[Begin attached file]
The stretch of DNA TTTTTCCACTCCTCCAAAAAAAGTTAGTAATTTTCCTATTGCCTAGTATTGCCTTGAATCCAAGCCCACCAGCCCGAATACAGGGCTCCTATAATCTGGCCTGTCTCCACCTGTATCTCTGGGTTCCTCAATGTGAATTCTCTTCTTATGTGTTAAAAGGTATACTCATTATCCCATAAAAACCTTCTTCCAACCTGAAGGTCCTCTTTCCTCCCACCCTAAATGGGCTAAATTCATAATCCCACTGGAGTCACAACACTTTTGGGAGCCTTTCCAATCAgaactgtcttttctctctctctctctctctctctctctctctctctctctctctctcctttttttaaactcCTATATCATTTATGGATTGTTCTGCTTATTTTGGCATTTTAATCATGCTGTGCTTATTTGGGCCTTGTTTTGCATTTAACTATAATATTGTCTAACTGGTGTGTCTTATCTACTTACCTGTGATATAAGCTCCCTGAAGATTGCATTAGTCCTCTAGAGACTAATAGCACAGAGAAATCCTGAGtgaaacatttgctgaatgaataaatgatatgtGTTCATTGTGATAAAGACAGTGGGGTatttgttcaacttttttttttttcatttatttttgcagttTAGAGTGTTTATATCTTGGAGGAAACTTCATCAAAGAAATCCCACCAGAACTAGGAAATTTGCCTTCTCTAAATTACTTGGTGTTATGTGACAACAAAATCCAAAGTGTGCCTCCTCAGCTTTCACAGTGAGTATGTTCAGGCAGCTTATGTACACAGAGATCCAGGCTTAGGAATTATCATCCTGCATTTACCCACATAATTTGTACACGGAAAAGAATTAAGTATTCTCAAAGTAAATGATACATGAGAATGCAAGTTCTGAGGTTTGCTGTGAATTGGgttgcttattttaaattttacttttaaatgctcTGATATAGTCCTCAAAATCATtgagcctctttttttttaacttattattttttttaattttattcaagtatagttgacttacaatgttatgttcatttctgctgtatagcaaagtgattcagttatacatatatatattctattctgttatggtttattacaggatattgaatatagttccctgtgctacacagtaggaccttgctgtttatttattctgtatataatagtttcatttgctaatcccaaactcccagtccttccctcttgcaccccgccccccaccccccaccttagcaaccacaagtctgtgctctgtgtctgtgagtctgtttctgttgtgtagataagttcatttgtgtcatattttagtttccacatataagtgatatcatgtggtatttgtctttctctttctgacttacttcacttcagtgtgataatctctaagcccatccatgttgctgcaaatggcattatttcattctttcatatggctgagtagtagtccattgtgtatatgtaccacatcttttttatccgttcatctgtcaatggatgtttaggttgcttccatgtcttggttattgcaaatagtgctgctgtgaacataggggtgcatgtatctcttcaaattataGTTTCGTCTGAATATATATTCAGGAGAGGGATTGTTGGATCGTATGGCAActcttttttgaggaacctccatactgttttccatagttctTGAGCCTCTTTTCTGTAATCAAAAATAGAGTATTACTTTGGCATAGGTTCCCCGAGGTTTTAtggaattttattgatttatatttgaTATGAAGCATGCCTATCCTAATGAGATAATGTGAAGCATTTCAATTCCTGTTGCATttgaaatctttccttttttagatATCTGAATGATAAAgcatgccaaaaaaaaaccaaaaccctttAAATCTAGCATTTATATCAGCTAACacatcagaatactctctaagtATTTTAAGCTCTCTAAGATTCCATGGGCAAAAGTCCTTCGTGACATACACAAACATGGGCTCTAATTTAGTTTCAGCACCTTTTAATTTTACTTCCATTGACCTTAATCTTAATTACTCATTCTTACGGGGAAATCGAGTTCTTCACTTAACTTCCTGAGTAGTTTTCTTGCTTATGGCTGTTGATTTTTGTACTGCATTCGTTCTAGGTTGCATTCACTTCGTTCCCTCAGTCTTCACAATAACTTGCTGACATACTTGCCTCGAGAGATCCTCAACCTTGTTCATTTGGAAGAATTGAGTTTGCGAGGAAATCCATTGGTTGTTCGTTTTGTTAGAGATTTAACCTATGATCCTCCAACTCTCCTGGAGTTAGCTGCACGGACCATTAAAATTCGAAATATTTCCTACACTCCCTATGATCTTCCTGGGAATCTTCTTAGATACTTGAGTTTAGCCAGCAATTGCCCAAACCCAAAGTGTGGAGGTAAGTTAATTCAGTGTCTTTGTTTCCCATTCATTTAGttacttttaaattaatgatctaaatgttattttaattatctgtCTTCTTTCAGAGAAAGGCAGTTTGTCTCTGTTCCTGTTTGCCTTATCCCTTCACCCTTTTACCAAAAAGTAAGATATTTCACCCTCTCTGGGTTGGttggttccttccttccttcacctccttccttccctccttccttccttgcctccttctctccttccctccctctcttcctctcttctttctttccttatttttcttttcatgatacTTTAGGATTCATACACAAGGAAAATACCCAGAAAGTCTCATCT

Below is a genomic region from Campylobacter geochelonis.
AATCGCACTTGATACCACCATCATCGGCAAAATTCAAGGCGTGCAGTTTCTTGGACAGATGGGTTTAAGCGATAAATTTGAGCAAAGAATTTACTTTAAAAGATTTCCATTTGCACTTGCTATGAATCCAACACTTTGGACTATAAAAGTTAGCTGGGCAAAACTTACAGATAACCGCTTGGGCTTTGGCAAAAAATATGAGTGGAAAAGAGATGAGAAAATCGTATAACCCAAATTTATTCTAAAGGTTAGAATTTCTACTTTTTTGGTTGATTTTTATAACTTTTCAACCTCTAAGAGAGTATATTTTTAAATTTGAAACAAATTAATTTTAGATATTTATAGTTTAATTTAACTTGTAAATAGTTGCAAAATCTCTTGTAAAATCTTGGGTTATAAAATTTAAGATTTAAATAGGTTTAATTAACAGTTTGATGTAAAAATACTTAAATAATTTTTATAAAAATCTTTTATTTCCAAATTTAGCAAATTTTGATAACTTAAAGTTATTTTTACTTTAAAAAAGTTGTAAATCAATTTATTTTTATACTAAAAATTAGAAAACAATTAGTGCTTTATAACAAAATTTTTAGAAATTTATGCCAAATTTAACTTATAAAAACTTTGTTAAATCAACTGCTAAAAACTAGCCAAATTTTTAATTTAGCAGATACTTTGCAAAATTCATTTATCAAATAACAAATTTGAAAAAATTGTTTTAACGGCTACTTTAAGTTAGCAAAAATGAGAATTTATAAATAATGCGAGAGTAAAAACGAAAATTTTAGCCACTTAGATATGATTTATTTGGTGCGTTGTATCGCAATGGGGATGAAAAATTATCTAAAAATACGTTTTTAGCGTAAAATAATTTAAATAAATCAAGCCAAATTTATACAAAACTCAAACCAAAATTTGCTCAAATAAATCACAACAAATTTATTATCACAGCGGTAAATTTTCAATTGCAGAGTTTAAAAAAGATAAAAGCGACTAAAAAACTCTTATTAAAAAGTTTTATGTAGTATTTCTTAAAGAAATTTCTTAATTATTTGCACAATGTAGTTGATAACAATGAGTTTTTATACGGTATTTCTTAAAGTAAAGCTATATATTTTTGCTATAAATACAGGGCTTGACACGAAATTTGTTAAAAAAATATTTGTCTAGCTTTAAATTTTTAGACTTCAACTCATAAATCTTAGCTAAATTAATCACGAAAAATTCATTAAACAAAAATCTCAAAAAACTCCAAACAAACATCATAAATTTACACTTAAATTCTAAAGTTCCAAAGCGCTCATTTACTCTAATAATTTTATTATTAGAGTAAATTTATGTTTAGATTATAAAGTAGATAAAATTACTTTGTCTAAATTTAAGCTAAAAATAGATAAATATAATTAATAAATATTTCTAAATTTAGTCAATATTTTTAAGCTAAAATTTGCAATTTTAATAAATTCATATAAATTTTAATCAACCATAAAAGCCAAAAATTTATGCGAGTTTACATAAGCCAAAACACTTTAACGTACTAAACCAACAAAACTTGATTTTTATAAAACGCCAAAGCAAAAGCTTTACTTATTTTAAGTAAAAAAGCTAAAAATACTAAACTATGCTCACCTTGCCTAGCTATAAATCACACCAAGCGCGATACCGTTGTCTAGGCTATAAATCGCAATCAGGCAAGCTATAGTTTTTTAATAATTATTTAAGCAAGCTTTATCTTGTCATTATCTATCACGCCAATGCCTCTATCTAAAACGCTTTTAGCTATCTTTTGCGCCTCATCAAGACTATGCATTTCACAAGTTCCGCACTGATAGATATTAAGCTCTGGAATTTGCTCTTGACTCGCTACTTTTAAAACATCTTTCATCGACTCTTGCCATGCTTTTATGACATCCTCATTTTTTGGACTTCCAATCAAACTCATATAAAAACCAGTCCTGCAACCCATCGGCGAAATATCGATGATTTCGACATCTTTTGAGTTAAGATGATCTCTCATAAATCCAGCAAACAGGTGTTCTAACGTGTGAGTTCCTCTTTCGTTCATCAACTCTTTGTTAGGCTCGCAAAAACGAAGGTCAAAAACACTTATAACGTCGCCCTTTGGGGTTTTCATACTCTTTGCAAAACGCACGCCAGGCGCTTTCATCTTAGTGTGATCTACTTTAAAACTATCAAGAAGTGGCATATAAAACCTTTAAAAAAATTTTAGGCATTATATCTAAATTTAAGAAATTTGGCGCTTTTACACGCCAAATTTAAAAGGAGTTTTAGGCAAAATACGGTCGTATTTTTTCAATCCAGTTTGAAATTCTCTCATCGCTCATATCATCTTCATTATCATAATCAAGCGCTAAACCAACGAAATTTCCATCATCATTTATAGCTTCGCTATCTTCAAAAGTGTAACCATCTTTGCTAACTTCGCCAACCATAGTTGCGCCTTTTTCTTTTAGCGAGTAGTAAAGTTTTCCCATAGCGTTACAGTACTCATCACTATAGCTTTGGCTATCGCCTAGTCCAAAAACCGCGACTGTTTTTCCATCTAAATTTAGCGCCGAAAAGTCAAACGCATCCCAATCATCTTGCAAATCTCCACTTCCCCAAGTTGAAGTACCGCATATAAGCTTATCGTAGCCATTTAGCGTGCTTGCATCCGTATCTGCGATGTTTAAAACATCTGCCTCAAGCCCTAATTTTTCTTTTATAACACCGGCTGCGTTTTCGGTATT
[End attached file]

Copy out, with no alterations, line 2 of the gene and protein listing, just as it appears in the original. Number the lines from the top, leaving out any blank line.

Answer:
Below is a genomic region from Campylobacter geochelonis.